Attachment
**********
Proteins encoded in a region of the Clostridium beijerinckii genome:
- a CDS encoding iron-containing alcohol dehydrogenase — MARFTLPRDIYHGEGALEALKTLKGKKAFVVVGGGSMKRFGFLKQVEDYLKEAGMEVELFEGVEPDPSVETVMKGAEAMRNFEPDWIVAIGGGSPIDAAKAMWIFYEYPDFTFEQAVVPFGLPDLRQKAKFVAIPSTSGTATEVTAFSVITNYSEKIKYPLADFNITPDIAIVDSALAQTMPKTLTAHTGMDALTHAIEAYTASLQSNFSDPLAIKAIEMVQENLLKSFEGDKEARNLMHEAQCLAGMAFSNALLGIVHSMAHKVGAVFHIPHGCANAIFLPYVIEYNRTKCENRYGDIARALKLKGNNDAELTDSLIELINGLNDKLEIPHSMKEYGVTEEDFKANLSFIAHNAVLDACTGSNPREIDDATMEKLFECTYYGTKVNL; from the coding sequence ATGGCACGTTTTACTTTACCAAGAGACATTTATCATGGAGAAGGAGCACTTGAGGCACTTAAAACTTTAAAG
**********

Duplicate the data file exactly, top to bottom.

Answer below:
Proteins encoded in a region of the Clostridium beijerinckii genome:
- a CDS encoding iron-containing alcohol dehydrogenase — MARFTLPRDIYHGEGALEALKTLKGKKAFVVVGGGSMKRFGFLKQVEDYLKEAGMEVELFEGVEPDPSVETVMKGAEAMRNFEPDWIVAIGGGSPIDAAKAMWIFYEYPDFTFEQAVVPFGLPDLRQKAKFVAIPSTSGTATEVTAFSVITNYSEKIKYPLADFNITPDIAIVDSALAQTMPKTLTAHTGMDALTHAIEAYTASLQSNFSDPLAIKAIEMVQENLLKSFEGDKEARNLMHEAQCLAGMAFSNALLGIVHSMAHKVGAVFHIPHGCANAIFLPYVIEYNRTKCENRYGDIARALKLKGNNDAELTDSLIELINGLNDKLEIPHSMKEYGVTEEDFKANLSFIAHNAVLDACTGSNPREIDDATMEKLFECTYYGTKVNL; from the coding sequence ATGGCACGTTTTACTTTACCAAGAGACATTTATCATGGAGAAGGAGCACTTGAGGCACTTAAAACTTTAAAG